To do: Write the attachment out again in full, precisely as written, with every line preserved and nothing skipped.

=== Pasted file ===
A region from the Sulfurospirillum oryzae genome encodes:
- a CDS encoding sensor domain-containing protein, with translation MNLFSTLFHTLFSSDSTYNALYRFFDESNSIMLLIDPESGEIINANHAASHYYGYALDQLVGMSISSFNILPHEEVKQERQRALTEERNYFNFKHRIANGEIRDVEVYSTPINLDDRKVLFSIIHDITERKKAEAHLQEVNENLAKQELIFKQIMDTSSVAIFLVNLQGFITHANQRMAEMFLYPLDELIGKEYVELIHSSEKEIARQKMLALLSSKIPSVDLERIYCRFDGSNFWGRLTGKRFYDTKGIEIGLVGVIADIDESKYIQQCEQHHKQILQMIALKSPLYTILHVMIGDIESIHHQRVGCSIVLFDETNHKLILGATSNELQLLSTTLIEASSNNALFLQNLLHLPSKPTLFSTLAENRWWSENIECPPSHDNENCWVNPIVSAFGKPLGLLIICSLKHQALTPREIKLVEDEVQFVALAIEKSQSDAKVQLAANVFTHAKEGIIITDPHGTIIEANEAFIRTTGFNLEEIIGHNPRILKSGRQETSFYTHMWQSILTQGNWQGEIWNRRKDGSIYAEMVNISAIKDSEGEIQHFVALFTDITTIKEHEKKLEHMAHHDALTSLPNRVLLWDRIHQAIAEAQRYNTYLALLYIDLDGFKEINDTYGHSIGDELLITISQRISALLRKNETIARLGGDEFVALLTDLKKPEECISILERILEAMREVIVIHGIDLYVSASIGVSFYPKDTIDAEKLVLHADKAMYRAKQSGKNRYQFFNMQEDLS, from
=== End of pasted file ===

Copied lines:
A region from the Sulfurospirillum oryzae genome encodes:
- a CDS encoding sensor domain-containing protein, with translation MNLFSTLFHTLFSSDSTYNALYRFFDESNSIMLLIDPESGEIINANHAASHYYGYALDQLVGMSISSFNILPHEEVKQERQRALTEERNYFNFKHRIANGEIRDVEVYSTPINLDDRKVLFSIIHDITERKKAEAHLQEVNENLAKQELIFKQIMDTSSVAIFLVNLQGFITHANQRMAEMFLYPLDELIGKEYVELIHSSEKEIARQKMLALLSSKIPSVDLERIYCRFDGSNFWGRLTGKRFYDTKGIEIGLVGVIADIDESKYIQQCEQHHKQILQMIALKSPLYTILHVMIGDIESIHHQRVGCSIVLFDETNHKLILGATSNELQLLSTTLIEASSNNALFLQNLLHLPSKPTLFSTLAENRWWSENIECPPSHDNENCWVNPIVSAFGKPLGLLIICSLKHQALTPREIKLVEDEVQFVALAIEKSQSDAKVQLAANVFTHAKEGIIITDPHGTIIEANEAFIRTTGFNLEEIIGHNPRILKSGRQETSFYTHMWQSILTQGNWQGEIWNRRKDGSIYAEMVNISAIKDSEGEIQHFVALFTDITTIKEHEKKLEHMAHHDALTSLPNRVLLWDRIHQAIAEAQRYNTYLALLYIDLDGFKEINDTYGHSIGDELLITISQRISALLRKNETIARLGGDEFVALLTDLKKPEECISILERILEAMREVIVIHGIDLYVSASIGVSFYPKDTIDAEKLVLHADKAMYRAKQSGKNRYQFFNMQEDLS, from